A fake non-profit is a corporate body whose purpose beyond being non-profit is to enable other businesses to make profits.
The underlying practice is not new. It uses models of transfer pricing questioned by critics of multinational companies since the 1970s (setting exchanges between different bodies in an artificial way in order to move money where it is needed) and it is close to the tax shelters exposed in more recent years by campaigners and transparency rules which aim to show who controls the entity. But the practice is on the rise, thanks to the combination of public sector outsourcing and the extraordinary pressures on budgets that today’s public sector faces.
In the wake of the collapse of Carillion, I pointed in a blog in February 2018 to that company’s use of fake non-profits – for example around the provision of library services.
That triggered exchanges with practitioners in many a field, from academy schools to utility providers.
Professor David Hall, Director of the Public Services International Research Unit at the University of Greenwich pointed me to non-profit partnerships developed by water multinationals, in Grenoble in France and Bogota in Colombia, which are run on a 50:50 basis with local authorities.
The running of the service is outsourced to a subsidiary of the utility, and the partnership slips into making regular losses, which are shared 50:50 with the council, so that public money is poured in year on year to cover half of the ‘losses’. Meanwhile, following the money, a substantial profit is made by the subsidiary, all of which goes back to the parent company, more than offsetting their share of losses on the joint venture. “I think both of them show that there are systematic strategies adopted by these companies, not just one-offs” he commented to me.
In the UK, one service where the use of non-profits is most in question appears to be leisure services.
Close to where we are based, at Manchester City Council for example, there is a decision out on leisure services – with two finalists named, one a longstanding co-operative social enterprise, GLL – also known as Better – (and a member of Co-operatives UK, for disclosure), and the second a company called SLM, which has taken up the non-profit model as part of a wider private sector bid.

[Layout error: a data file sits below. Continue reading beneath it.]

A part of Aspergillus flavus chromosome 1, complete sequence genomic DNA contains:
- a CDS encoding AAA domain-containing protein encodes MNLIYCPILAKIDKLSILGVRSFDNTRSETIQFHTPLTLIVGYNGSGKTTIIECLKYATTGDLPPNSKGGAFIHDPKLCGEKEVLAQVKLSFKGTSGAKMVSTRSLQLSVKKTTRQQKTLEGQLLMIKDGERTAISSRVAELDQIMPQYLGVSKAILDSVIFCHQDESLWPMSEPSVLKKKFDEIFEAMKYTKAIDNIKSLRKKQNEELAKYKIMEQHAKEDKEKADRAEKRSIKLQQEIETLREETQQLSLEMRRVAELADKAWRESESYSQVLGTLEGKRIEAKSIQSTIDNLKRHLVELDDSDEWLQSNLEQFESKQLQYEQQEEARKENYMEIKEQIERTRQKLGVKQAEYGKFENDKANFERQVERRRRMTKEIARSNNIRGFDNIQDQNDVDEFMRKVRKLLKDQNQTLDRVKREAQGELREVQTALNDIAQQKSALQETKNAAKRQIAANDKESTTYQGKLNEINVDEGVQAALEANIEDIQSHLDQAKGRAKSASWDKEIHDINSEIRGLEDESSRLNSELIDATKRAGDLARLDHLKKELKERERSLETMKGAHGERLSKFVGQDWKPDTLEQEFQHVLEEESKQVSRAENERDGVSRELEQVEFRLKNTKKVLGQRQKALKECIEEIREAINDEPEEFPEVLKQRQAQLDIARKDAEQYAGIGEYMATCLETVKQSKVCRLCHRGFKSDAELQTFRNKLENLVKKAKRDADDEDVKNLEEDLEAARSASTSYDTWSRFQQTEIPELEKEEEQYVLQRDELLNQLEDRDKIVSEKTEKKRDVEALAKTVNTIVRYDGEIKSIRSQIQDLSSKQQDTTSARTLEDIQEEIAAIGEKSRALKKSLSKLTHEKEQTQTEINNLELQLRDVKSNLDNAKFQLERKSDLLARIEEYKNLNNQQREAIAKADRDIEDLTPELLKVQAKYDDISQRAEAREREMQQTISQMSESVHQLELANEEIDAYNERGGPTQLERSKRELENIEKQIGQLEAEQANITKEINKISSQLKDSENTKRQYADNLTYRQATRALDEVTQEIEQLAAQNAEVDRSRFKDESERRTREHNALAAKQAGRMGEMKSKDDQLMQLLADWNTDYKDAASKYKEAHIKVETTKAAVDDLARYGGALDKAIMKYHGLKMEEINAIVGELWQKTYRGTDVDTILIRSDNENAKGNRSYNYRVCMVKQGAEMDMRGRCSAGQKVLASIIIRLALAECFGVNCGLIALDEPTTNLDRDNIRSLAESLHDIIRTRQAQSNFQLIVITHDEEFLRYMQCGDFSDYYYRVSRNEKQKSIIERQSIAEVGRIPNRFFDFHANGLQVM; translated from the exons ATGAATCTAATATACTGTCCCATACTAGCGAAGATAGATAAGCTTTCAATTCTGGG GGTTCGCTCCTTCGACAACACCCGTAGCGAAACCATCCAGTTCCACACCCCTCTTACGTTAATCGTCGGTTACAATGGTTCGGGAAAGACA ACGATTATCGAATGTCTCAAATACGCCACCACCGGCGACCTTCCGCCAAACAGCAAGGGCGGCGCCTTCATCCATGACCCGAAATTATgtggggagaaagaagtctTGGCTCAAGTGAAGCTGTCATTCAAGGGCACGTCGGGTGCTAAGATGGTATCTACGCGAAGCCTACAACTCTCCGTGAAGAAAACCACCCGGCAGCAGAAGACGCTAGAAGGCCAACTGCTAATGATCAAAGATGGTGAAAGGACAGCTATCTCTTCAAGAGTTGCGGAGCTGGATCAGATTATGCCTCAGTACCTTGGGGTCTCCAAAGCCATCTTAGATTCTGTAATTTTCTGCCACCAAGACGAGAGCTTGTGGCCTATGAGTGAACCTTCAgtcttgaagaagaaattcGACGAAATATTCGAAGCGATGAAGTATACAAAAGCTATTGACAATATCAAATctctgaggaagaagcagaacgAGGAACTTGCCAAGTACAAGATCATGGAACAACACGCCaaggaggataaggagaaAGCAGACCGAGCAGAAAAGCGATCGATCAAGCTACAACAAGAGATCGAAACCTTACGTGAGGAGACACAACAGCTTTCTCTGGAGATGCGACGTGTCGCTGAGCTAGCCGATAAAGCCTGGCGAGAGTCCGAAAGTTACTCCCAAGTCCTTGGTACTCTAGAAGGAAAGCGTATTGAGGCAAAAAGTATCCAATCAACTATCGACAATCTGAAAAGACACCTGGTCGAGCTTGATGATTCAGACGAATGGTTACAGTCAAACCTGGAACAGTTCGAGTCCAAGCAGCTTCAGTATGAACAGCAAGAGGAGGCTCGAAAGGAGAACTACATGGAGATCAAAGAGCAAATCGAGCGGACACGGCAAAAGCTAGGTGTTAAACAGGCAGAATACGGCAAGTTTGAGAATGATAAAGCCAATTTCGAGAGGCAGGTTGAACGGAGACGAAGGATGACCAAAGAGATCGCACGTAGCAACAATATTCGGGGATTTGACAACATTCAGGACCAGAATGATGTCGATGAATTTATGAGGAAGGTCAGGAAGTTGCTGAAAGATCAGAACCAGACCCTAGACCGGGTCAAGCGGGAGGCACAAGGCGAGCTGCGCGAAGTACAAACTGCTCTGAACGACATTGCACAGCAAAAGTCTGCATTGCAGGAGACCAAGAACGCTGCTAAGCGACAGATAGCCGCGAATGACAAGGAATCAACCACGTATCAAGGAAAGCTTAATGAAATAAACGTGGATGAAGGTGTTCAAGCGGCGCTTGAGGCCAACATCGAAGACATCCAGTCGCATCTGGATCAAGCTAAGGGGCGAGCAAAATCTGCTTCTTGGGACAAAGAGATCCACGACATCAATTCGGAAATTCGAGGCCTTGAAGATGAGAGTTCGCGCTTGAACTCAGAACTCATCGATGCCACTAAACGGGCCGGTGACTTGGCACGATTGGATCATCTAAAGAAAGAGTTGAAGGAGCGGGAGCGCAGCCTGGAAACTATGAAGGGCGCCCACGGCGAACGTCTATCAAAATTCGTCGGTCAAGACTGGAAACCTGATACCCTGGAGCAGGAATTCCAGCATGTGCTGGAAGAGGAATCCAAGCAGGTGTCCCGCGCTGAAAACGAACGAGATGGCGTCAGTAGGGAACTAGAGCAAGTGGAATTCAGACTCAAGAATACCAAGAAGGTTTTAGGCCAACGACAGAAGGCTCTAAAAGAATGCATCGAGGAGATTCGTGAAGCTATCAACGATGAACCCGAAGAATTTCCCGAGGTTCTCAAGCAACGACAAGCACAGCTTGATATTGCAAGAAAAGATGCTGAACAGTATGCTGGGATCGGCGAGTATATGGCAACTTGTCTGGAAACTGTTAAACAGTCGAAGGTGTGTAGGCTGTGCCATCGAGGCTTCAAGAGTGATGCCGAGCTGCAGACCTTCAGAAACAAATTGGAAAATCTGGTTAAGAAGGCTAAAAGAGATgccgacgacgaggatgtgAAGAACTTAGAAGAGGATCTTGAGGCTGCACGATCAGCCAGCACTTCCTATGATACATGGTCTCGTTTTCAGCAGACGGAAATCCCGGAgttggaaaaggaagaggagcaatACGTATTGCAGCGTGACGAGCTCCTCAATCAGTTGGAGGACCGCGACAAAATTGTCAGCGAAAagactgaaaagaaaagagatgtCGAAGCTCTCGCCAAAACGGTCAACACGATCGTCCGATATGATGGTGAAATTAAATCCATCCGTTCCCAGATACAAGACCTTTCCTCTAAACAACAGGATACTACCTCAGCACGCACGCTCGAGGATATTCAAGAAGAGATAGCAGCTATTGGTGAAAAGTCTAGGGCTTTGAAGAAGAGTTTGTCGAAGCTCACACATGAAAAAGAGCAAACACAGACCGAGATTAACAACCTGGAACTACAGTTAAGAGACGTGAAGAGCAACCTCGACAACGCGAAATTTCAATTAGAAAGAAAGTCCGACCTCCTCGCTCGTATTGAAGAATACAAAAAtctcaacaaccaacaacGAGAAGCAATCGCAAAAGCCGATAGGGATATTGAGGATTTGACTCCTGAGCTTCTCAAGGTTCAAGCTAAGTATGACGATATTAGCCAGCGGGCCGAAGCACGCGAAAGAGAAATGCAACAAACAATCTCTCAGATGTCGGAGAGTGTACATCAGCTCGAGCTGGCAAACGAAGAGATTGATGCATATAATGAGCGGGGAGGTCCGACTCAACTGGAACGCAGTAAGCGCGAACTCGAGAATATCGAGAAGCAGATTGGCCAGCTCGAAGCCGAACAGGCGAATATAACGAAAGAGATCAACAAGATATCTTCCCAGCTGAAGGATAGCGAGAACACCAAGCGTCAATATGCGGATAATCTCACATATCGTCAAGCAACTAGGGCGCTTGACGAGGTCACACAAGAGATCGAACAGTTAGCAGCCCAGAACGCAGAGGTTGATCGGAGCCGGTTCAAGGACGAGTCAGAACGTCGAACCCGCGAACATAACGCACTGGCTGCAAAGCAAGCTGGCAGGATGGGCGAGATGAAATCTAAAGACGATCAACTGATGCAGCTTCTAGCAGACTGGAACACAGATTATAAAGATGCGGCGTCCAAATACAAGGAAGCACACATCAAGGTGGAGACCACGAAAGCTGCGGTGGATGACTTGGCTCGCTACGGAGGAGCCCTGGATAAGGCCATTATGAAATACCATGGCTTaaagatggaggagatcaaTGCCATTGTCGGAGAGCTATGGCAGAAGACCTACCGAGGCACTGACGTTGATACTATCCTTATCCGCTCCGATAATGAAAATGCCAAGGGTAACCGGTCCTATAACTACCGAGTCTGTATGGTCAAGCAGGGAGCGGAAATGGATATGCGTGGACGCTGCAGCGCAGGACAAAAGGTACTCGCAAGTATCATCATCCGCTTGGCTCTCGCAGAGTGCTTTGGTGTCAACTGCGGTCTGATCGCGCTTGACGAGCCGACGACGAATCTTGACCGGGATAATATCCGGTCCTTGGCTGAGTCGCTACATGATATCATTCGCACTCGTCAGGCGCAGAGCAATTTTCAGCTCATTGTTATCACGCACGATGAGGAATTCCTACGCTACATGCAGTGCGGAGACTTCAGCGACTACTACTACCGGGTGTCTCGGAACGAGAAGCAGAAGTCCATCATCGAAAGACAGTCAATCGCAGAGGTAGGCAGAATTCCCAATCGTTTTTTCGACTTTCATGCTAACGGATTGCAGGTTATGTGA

Practice in the sports and leisure service sector is coming under scrutiny. Sport is a major sector in economic terms, employing close to half a million people and with something like 180,000 non-profit clubs across the UK. In leisure services, there has been a strong tradition over the last two decades of social enterprises, leisure trusts, looking at the social value that can be created in partnership through sport.
This is what the new private sector contracting model looks as if it might aim to subvert. I understand that SLM is one of the private sector leisure operators that SPORTA, the network of leisure trusts, is asking for more transparency on – in the context of the inquiry into Carillion and the outsourcing market by the Public Administration and Constitutional Affairs Committee.
There is a vital principle at stake here, which is the integrity and value of genuine social enterprises, that put social purpose first.
To tackle the rise of fake non-profits in any sector, we need two system changes.
The first is greater transparency around tax, for example through the use of the Fair Tax Mark. This was pioneered first by co-operatives, and it has been taken up by a number of investor-owned companies such as Scottish and Southern (SSE), who have seen it as a way of demonstrating that they put back into society through taxes, rather than take from society by avoiding them.
The second is a more effective system of registration around exempt charities. The official policy aim, set out in legislation over a decade ago, has been for the Charity Commission to monitor these, but the integration needed to achieve this has been slow.
Why these two? Transparency on tax ought to be a sine qua non of public sector or socially responsible procurement, alongside the wider story on social value through commissioning. The foster care sector, reviewed recently by Sir Martin Narey and Mark Owers, is one in which genuine non-profits such as the Foster Care Co-operative, with a proud record of support for their looked after children, are competing with national chains, venture capital financed and structured to minimise tax, through registration in tax centres overseas.
And when it comes to fake non-profits, there need to be stronger safeguards and if there are complaints or concerns, there ought then to be a single point of authority for the public to be able to turn to.
This is about the integrity of a proud and important sector of non-profits, one that plays a key role in people’s lives across the country.